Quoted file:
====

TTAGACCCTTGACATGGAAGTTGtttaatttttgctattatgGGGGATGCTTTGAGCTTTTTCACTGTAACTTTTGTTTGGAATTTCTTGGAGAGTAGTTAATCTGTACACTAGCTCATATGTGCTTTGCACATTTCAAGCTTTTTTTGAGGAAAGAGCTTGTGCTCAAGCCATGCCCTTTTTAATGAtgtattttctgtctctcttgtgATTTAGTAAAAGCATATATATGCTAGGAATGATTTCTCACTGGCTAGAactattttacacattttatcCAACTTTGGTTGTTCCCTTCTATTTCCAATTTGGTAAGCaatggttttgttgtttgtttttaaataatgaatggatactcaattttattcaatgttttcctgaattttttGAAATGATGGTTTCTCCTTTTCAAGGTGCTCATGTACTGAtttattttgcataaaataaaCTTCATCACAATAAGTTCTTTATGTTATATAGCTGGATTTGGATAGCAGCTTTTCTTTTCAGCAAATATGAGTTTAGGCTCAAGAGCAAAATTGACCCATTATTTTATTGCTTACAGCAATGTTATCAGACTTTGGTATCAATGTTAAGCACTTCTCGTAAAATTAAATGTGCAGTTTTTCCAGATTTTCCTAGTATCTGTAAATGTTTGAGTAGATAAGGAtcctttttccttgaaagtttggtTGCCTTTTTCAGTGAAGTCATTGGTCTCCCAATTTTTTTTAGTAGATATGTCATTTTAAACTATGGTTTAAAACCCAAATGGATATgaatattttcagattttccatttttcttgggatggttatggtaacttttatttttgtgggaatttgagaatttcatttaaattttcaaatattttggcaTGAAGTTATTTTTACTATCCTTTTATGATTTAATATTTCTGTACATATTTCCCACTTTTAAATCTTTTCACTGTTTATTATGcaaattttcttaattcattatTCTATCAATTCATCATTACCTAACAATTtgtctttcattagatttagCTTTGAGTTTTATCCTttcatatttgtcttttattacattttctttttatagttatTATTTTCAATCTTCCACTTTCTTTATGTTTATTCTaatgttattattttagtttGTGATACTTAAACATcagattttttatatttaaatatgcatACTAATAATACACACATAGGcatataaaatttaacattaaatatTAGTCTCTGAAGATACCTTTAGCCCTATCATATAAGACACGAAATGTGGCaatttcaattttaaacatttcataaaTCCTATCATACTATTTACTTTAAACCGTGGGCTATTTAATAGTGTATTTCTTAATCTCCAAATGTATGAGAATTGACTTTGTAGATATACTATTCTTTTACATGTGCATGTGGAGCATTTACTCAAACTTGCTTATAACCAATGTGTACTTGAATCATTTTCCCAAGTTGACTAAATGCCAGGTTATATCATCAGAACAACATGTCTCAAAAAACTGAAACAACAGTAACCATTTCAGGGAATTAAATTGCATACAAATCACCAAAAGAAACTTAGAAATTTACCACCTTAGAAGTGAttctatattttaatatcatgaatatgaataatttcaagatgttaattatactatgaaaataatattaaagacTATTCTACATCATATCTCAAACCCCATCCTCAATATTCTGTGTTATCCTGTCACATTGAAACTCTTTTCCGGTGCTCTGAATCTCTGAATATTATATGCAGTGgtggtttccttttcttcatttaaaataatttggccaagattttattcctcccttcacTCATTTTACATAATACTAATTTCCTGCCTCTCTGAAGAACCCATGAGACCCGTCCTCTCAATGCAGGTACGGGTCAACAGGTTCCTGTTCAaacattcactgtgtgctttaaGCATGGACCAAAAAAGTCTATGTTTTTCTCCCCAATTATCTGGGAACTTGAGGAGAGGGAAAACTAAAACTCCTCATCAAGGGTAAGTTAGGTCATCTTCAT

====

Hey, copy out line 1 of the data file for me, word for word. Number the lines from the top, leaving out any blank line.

TTAGACCCTTGACATGGAAGTTGtttaatttttgctattatgGGGGATGCTTTGAGCTTTTTCACTGTAACTTTTGTTTGGAATTTCTTGGAGAGTAGTTAATCTGTACACTAGCTCATATGTGCTTTGCACATTTCAAGCTTTTTTTGAGGAAAGAGCTTGTGCTCAAGCCATGCCCTTTTTAATGAtgtattttctgtctctcttgtgATTTAGTAAAAGCATATATATGCTAGGAATGATTTCTCACTGGCTAGAactattttacacattttatcCAACTTTGGTTGTTCCCTTCTATTTCCAATTTGGTAAGCaatggttttgttgtttgtttttaaataatgaatggatactcaattttattcaatgttttcctgaattttttGAAATGATGGTTTCTCCTTTTCAAGGTGCTCATGTACTGAtttattttgcataaaataaaCTTCATCACAATAAGTTCTTTATGTTATATAGCTGGATTTGGATAGCAGCTTTTCTTTTCAGCAAATATGAGTTTAGGCTCAAGAGCAAAATTGACCCATTATTTTATTGCTTACAGCAATGTTATCAGACTTTGGTATCAATGTTAAGCACTTCTCGTAAAATTAAATGTGCAGTTTTTCCAGATTTTCCTAGTATCTGTAAATGTTTGAGTAGATAAGGAtcctttttccttgaaagtttggtTGCCTTTTTCAGTGAAGTCATTGGTCTCCCAATTTTTTTTAGTAGATATGTCATTTTAAACTATGGTTTAAAACCCAAATGGATATgaatattttcagattttccatttttcttgggatggttatggtaacttttatttttgtgggaatttgagaatttcatttaaattttcaaatattttggcaTGAAGTTATTTTTACTATCCTTTTATGATTTAATATTTCTGTACATATTTCCCACTTTTAAATCTTTTCACTGTTTATTATGcaaattttcttaattcattatTCTATCAATTCATCATTACCTAACAATTtgtctttcattagatttagCTTTGAGTTTTATCCTttcatatttgtcttttattacattttctttttatagttatTATTTTCAATCTTCCACTTTCTTTATGTTTATTCTaatgttattattttagtttGTGATACTTAAACATcagattttttatatttaaatatgcatACTAATAATACACACATAGGcatataaaatttaacattaaatatTAGTCTCTGAAGATACCTTTAGCCCTATCATATAAGACACGAAATGTGGCaatttcaattttaaacatttcataaaTCCTATCATACTATTTACTTTAAACCGTGGGCTATTTAATAGTGTATTTCTTAATCTCCAAATGTATGAGAATTGACTTTGTAGATATACTATTCTTTTACATGTGCATGTGGAGCATTTACTCAAACTTGCTTATAACCAATGTGTACTTGAATCATTTTCCCAAGTTGACTAAATGCCAGGTTATATCATCAGAACAACATGTCTCAAAAAACTGAAACAACAGTAACCATTTCAGGGAATTAAATTGCATACAAATCACCAAAAGAAACTTAGAAATTTACCACCTTAGAAGTGAttctatattttaatatcatgaatatgaataatttcaagatgttaattatactatgaaaataatattaaagacTATTCTACATCATATCTCAAACCCCATCCTCAATATTCTGTGTTATCCTGTCACATTGAAACTCTTTTCCGGTGCTCTGAATCTCTGAATATTATATGCAGTGgtggtttccttttcttcatttaaaataatttggccaagattttattcctcccttcacTCATTTTACATAATACTAATTTCCTGCCTCTCTGAAGAACCCATGAGACCCGTCCTCTCAATGCAGGTACGGGTCAACAGGTTCCTGTTCAaacattcactgtgtgctttaaGCATGGACCAAAAAAGTCTATGTTTTTCTCCCCAATTATCTGGGAACTTGAGGAGAGGGAAAACTAAAACTCCTCATCAAGGGTAAGTTAGGTCATCTTCAT